michaelmalak Neither surprising nor far (463 comments)

The linked WSJ story says that a creditor to Argentina was seeking the bank records related to the country's 2001 default. That is neither far-reaching nor surprising.

about 2 months ago

Submissions

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Undiscovered Country of HFT: FPGA JIT Ethernet packet assembly

michaelmalak michaelmalak writes  |  about 7 months ago

michaelmalak (91262) writes "In a technique that reminds me of the just-in-time torpedo engineering of Star Trek VI: The Undiscovered Country, a company called Argon Design has "developed a high performance trading system" that puts an FPGA — and FPGA-based trading algorithms — right in the Ethernet switch. And it isn't just to cut down on switch/computer latency — they actually start assembling and sending out the start of an Ethernet packet simultaneously with receiving and decoding incoming price quotation Ethernet packets, and decide on the fly what to put in the outgoing buy/sell Ethernet packet. They call these techniques "inline parsing" and "pre-emption.""
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No U.S. college in top 10 for ACM international programming contest 2013

michaelmalak michaelmalak writes  |  about 9 months ago

michaelmalak (91262) writes "The annual ACM International Collegiate Programming Contest finished up last week for 2013, but for the first time since its inception in the 1970's, no U.S. college placed in the top 10. Through 1989, a U.S. college won first place every year, but there has been no U.S. college in first place since 1997. The U.S. college that has won most frequently throughout the contest's history, Stanford, hasn't won since 1991. The 2013 top 10 consists entirely of colleges from Eastern Europe, East Asia, and India."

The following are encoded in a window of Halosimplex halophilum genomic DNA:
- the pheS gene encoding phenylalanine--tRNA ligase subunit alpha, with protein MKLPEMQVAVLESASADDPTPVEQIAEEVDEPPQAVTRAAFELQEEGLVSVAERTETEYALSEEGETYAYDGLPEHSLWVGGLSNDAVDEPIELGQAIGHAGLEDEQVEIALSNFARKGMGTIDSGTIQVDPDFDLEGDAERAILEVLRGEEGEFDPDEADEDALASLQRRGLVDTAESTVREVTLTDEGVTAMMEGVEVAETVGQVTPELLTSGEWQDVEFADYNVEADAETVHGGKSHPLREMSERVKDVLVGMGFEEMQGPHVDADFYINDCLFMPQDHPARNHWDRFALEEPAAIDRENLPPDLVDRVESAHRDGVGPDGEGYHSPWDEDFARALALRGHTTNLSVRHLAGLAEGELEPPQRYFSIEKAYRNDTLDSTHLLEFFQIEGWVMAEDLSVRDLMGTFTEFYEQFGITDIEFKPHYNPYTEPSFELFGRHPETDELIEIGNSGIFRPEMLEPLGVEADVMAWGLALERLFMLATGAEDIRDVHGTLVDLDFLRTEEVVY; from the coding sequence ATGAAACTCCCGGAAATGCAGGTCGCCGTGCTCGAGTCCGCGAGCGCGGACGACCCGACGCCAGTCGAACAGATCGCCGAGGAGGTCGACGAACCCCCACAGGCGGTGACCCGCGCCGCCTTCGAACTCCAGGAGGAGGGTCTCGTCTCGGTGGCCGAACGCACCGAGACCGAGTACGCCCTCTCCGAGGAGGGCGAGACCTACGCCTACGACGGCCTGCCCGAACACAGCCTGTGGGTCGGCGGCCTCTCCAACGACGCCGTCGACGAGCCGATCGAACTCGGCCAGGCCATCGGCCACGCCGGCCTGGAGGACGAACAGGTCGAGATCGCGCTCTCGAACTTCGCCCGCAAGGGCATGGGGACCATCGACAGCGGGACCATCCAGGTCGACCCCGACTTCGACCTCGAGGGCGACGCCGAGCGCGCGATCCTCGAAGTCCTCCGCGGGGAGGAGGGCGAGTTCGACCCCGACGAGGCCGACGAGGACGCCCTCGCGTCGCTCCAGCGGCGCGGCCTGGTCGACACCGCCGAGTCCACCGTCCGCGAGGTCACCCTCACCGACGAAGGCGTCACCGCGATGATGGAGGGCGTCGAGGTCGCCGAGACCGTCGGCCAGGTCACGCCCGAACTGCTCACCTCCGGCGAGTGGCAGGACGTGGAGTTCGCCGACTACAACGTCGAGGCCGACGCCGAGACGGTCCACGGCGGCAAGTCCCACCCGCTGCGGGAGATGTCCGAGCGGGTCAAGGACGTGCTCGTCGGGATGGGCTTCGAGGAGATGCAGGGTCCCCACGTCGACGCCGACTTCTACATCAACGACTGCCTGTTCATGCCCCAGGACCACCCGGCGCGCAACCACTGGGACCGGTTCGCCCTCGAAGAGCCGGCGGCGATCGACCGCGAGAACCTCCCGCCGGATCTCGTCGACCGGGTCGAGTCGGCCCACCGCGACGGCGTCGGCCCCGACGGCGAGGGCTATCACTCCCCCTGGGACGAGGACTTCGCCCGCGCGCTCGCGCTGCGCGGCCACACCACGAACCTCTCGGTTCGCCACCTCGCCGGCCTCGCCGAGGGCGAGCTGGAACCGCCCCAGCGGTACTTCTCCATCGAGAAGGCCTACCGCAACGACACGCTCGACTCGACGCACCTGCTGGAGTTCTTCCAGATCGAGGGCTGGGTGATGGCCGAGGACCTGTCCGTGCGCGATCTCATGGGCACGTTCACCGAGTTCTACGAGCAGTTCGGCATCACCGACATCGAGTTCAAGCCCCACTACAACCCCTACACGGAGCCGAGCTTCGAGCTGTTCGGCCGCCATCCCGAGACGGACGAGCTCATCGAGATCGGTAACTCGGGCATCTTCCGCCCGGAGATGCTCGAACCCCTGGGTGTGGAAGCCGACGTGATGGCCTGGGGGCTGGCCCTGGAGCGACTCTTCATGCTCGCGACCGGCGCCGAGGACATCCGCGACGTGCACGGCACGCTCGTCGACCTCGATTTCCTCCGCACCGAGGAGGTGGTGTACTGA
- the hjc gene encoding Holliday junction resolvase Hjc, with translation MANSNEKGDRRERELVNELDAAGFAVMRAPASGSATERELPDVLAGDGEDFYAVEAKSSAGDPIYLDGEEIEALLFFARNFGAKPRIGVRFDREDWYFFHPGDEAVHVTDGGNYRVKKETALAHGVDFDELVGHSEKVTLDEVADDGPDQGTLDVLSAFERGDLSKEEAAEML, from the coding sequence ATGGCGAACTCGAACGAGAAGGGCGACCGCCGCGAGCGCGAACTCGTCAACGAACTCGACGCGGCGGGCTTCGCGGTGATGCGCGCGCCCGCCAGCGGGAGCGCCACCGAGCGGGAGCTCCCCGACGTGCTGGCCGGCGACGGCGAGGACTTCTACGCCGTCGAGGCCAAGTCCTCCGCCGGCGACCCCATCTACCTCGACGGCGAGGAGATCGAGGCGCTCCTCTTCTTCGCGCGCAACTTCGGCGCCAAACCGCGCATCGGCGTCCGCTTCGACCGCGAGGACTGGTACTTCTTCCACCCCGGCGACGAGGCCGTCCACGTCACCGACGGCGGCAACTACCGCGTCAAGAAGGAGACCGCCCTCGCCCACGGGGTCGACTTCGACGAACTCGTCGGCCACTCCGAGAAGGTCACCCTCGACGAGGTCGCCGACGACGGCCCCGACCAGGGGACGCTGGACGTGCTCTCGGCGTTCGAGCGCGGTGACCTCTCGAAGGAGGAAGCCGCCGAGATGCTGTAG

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Fog computing

michaelmalak michaelmalak writes  |  about 2 years ago

michaelmalak writes "From a piece recently posted to dailypaul.com: "About the mid-twentieth century, one of the greatest inventions in history made its appearance, and political and corporate leaders around the world were thrilled. Television [...] was wonderful; a quasi-hypnotic, ubiquitous device that allowed them to not only cultivate [read: socially engineer] the minds and values of their host populations, but also to encourage consumption, instill a largely self-sacrificing work ethic, and pacify them all at the same time. Of course, nothing lasts forever. Progress always comes along and disrupts that delicate balance, this time in the form of the personal computer, NCSA, ARPA, our fine and friendly nerds in the San Francisco Bay Area, and of course, Al Gore. A new age was born: the information age. [...] The last piece of the puzzle was the transformation of the internet from a horizontally integrated network into a vertically integrated top-down hub, where 'content providers' provide, and 'consumers' consume. [...] Even the way we went about interfacing has changed. Pods and pads are now the devices of choice, optimized for foggers. Who needs a keyboard, a mouse, or, heaven forbid, a Wacom tablet?! If u cnt say whut u ned 2 say w 11 btns ur prolly a terrist LULZ.""
Link to Original Source
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Those pixelated Army uniforms? "universally failed in every enviornment"

michaelmalak michaelmalak writes  |  about 2 years ago

michaelmalak writes "Those pixelated U.S. Army uniforms that we've been seeing since 2004? Turns out they don't work, and they and $5b are being scrapped. "'Essentially, the Army designed a universal uniform that universally failed in every environment,' an Army specialist who served in Iraq told The Daily. 'The only time I have ever seen it work well was in a gravel pit.'""
Link to Original Source
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One trillion records indexed in 10 minutes, queried in 3 seconds

michaelmalak michaelmalak writes  |  about 2 years ago